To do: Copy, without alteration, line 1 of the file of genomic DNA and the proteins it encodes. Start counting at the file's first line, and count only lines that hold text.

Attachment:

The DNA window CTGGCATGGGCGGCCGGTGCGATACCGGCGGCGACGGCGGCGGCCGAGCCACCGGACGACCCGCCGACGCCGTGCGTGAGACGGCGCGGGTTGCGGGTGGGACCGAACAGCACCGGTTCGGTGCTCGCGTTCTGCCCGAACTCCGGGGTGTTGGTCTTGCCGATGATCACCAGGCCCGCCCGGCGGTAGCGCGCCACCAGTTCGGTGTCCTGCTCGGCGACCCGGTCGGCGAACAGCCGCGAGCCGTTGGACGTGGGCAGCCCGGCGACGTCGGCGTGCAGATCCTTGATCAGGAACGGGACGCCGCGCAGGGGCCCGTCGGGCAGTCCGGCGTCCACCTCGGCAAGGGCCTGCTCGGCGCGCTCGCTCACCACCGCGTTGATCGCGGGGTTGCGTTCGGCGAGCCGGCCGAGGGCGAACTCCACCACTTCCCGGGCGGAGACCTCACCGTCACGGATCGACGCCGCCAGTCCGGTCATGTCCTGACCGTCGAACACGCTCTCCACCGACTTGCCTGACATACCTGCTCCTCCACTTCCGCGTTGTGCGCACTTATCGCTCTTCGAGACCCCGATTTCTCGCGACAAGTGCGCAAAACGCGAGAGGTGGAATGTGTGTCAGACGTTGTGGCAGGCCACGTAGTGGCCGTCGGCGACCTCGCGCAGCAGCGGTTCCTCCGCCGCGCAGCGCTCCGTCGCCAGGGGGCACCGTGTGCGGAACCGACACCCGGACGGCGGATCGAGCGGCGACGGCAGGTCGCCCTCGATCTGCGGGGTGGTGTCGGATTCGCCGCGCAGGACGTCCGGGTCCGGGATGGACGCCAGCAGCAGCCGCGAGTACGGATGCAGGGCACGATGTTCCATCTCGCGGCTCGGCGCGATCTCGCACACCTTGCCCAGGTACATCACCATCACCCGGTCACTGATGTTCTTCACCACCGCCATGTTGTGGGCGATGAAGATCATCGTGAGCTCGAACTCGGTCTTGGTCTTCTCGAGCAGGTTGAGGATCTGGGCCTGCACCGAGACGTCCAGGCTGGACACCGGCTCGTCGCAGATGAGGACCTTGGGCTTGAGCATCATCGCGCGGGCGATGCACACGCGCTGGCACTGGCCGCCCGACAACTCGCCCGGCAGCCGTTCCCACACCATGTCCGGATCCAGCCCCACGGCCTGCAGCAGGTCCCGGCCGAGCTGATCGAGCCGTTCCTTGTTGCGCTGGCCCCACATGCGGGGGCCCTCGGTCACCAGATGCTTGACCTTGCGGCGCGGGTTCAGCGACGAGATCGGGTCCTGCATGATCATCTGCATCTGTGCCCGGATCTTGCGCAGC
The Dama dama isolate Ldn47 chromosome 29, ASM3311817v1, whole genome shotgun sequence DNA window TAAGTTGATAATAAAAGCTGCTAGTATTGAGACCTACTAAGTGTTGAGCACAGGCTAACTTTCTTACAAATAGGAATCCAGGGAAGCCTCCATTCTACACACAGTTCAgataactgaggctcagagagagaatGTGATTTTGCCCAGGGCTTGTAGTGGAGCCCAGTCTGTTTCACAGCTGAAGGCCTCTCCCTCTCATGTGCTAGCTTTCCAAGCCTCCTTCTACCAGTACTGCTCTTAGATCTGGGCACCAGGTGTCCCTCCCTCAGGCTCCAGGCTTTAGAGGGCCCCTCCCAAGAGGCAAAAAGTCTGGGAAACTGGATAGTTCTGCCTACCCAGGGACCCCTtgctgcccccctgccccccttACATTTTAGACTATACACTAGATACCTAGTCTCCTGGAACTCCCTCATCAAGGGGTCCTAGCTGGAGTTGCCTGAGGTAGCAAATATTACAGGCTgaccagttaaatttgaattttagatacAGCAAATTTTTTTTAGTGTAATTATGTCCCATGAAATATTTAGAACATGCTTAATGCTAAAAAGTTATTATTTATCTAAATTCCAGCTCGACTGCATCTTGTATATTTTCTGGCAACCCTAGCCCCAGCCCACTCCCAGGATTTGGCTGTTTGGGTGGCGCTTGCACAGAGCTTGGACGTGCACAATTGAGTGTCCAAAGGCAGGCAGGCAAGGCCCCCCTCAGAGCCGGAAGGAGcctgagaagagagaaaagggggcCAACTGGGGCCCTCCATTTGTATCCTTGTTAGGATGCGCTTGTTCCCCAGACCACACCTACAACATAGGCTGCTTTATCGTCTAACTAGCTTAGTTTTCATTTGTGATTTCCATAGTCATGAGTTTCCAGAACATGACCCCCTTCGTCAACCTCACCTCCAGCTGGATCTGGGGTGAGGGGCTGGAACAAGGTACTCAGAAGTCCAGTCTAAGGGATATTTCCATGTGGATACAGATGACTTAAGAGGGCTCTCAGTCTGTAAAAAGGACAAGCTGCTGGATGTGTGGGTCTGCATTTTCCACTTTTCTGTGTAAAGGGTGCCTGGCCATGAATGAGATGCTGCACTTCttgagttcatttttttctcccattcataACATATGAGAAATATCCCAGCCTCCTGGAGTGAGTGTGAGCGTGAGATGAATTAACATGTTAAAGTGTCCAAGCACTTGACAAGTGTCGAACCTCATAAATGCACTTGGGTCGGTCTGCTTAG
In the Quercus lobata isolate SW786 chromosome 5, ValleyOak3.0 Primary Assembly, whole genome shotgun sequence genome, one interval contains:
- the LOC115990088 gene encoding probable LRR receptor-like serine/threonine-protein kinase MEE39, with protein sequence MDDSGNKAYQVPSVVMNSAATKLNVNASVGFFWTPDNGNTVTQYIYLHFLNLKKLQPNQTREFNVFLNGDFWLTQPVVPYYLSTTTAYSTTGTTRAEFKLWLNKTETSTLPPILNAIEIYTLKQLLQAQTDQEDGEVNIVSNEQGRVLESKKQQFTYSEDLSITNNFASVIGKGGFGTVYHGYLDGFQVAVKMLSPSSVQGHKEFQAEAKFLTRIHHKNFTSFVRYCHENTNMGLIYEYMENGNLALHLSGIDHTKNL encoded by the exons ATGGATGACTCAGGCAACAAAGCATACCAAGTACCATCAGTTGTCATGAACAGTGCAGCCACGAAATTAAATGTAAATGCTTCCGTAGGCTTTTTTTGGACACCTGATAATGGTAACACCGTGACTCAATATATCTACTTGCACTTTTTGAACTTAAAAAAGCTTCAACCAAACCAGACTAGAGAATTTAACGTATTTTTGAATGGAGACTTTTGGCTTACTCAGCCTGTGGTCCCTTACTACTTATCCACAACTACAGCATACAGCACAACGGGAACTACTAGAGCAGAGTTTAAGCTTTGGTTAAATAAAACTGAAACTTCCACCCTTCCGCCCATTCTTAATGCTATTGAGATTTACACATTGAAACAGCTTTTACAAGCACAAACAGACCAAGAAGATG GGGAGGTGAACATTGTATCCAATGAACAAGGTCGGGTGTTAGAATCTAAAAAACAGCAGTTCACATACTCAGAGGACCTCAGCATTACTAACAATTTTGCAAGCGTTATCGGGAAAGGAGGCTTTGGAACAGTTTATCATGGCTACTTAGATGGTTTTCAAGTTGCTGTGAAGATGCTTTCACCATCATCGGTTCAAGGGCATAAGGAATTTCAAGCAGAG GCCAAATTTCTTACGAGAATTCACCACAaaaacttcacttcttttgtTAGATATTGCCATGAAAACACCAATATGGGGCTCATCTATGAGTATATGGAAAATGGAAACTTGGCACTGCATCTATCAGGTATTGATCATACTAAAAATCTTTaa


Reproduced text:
The DNA window CTGGCATGGGCGGCCGGTGCGATACCGGCGGCGACGGCGGCGGCCGAGCCACCGGACGACCCGCCGACGCCGTGCGTGAGACGGCGCGGGTTGCGGGTGGGACCGAACAGCACCGGTTCGGTGCTCGCGTTCTGCCCGAACTCCGGGGTGTTGGTCTTGCCGATGATCACCAGGCCCGCCCGGCGGTAGCGCGCCACCAGTTCGGTGTCCTGCTCGGCGACCCGGTCGGCGAACAGCCGCGAGCCGTTGGACGTGGGCAGCCCGGCGACGTCGGCGTGCAGATCCTTGATCAGGAACGGGACGCCGCGCAGGGGCCCGTCGGGCAGTCCGGCGTCCACCTCGGCAAGGGCCTGCTCGGCGCGCTCGCTCACCACCGCGTTGATCGCGGGGTTGCGTTCGGCGAGCCGGCCGAGGGCGAACTCCACCACTTCCCGGGCGGAGACCTCACCGTCACGGATCGACGCCGCCAGTCCGGTCATGTCCTGACCGTCGAACACGCTCTCCACCGACTTGCCTGACATACCTGCTCCTCCACTTCCGCGTTGTGCGCACTTATCGCTCTTCGAGACCCCGATTTCTCGCGACAAGTGCGCAAAACGCGAGAGGTGGAATGTGTGTCAGACGTTGTGGCAGGCCACGTAGTGGCCGTCGGCGACCTCGCGCAGCAGCGGTTCCTCCGCCGCGCAGCGCTCCGTCGCCAGGGGGCACCGTGTGCGGAACCGACACCCGGACGGCGGATCGAGCGGCGACGGCAGGTCGCCCTCGATCTGCGGGGTGGTGTCGGATTCGCCGCGCAGGACGTCCGGGTCCGGGATGGACGCCAGCAGCAGCCGCGAGTACGGATGCAGGGCACGATGTTCCATCTCGCGGCTCGGCGCGATCTCGCACACCTTGCCCAGGTACATCACCATCACCCGGTCACTGATGTTCTTCACCACCGCCATGTTGTGGGCGATGAAGATCATCGTGAGCTCGAACTCGGTCTTGGTCTTCTCGAGCAGGTTGAGGATCTGGGCCTGCACCGAGACGTCCAGGCTGGACACCGGCTCGTCGCAGATGAGGACCTTGGGCTTGAGCATCATCGCGCGGGCGATGCACACGCGCTGGCACTGGCCGCCCGACAACTCGCCCGGCAGCCGTTCCCACACCATGTCCGGATCCAGCCCCACGGCCTGCAGCAGGTCCCGGCCGAGCTGATCGAGCCGTTCCTTGTTGCGCTGGCCCCACATGCGGGGGCCCTCGGTCACCAGATGCTTGACCTTGCGGCGCGGGTTCAGCGACGAGATCGGGTCCTGCATGATCATCTGCATCTGTGCCCGGATCTTGCGCAGC